Second, the IRS should not be a party to this case.  It gave Mr. Lockhart what he requested – the stimulus payment.  The IRS did not refuse to give him the payment or make the offset.  The offset occurred at the Bureau of Fiscal Services.  It seems to me that would be the appropriate focus of any wrong activity at the federal level and not the IRS.  Maybe it doesn’t really matter, but by focusing on the IRS, Mr. Lockhart, and perhaps the court, focus on the wrong point in time.  This is a common mistake for taxpayers subject to offset.  They often see the IRS as the source of their problem, but when the offset goes to an agency outside of the IRS, the offset occurs once the funds have been approved by the IRS.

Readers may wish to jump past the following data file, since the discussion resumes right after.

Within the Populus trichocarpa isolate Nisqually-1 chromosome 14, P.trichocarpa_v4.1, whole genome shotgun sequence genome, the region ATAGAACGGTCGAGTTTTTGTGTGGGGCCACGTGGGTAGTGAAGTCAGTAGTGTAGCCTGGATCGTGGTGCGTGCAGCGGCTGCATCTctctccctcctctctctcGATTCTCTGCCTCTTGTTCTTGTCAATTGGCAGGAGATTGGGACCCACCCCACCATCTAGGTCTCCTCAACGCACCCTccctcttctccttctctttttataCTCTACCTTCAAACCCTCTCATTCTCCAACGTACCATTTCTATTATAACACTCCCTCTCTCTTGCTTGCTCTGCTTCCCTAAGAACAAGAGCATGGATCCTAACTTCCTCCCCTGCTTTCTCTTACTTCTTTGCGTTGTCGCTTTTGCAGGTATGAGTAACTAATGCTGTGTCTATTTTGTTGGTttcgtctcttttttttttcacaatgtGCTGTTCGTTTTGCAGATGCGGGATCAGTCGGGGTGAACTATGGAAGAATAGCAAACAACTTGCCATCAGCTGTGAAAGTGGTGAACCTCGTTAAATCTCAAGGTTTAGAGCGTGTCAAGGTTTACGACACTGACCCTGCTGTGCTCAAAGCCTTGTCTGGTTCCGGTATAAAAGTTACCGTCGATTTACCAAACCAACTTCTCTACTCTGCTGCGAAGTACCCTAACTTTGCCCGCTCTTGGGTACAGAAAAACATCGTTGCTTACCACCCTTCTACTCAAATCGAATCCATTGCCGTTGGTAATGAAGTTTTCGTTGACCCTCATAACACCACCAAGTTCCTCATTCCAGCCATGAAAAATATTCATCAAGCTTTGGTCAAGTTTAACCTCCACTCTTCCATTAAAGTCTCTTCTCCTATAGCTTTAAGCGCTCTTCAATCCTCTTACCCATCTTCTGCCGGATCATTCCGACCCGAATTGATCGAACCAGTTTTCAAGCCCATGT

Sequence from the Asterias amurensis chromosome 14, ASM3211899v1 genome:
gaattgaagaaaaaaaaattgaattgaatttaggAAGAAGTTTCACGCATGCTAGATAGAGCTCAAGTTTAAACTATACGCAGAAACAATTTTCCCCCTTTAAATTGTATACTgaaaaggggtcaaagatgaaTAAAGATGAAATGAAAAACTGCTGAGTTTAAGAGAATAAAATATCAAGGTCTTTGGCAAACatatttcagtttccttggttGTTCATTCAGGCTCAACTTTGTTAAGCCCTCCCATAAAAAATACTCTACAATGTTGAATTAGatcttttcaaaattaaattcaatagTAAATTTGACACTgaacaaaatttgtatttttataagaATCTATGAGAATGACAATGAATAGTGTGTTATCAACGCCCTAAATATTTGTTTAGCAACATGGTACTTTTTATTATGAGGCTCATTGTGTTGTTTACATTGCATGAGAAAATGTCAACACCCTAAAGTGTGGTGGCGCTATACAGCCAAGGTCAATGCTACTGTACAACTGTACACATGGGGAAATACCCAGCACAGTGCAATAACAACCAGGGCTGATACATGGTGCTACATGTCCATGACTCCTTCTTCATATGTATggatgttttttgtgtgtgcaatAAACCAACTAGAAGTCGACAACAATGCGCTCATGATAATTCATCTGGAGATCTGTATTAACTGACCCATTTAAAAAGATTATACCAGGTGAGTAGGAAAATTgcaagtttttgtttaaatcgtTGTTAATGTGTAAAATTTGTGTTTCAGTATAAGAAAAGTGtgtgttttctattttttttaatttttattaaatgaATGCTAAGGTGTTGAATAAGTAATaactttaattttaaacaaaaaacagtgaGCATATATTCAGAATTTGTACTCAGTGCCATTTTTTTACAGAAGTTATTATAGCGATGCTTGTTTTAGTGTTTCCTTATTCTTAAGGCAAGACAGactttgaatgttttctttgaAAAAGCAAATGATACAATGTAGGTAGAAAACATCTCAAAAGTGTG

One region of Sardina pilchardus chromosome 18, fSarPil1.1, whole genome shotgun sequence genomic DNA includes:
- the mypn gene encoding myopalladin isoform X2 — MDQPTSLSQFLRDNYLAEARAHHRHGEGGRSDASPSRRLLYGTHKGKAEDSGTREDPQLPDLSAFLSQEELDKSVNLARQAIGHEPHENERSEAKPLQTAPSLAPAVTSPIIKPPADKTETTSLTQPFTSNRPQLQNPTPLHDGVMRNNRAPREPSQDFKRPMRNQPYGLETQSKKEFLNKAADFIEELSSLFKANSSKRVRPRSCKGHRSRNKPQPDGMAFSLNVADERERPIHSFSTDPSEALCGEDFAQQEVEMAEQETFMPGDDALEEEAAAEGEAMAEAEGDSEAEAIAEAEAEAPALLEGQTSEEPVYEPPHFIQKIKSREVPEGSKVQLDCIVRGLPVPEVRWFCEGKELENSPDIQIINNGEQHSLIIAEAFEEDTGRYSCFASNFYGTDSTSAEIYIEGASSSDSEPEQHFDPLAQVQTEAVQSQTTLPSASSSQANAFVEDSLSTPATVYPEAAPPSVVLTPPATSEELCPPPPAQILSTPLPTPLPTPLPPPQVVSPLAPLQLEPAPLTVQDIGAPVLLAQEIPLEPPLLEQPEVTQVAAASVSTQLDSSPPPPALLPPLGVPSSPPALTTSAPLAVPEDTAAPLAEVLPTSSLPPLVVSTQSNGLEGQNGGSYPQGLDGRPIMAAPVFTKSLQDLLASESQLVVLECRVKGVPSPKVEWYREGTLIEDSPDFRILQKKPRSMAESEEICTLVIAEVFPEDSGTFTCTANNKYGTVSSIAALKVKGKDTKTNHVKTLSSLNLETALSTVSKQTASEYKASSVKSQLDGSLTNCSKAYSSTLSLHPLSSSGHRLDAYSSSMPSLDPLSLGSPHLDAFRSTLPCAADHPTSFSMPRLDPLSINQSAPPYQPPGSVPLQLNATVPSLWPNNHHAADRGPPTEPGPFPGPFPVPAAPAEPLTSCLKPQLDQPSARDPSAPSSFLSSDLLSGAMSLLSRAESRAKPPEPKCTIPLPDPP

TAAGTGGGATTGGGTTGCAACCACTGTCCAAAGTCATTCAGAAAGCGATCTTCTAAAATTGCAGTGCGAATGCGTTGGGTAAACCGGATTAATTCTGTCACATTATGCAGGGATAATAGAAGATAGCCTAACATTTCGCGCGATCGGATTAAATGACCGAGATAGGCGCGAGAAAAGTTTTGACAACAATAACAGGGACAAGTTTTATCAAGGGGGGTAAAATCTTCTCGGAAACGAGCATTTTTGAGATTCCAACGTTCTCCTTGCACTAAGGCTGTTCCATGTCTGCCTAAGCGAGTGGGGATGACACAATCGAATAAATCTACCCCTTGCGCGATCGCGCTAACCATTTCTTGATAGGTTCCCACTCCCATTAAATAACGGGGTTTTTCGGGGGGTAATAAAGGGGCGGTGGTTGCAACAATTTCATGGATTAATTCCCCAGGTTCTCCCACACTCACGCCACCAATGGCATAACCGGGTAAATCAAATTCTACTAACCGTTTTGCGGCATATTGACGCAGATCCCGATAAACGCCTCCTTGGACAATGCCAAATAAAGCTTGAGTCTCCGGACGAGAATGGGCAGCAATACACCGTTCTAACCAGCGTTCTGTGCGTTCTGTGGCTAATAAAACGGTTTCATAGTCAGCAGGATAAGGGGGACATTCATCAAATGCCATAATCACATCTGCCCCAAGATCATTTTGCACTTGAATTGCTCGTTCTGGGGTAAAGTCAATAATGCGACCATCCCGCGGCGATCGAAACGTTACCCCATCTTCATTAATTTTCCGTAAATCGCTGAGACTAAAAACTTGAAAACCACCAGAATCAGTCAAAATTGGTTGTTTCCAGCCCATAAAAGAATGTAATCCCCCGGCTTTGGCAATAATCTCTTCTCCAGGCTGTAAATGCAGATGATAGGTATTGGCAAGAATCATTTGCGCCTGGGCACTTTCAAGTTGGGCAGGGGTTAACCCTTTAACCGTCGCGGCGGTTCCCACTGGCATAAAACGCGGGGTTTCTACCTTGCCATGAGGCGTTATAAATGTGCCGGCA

The first issue the bankruptcy court addresses is sovereign immunity.  Both the IRS and the state agency assert sovereign immunity in seeking dismissal of the action.  I was surprised by the IRS arguments regarding sovereign immunity as described by the bankruptcy court.  The court found that B.C. 106 waived sovereign immunity in matters of this type.  That decision seems consistent to me with the determinations regarding sovereign immunity that have developed over the last quarter century since the bankruptcy code was amended; however, I have not looked at the brief filed by the IRS and perhaps there is a nuance I am missing.  The court essentially lumped the state and federal sovereign claims together and found a waiver as to both.  The fact that sovereign immunity was waived does not win the case for the debtor, but it does allow the case to move forward.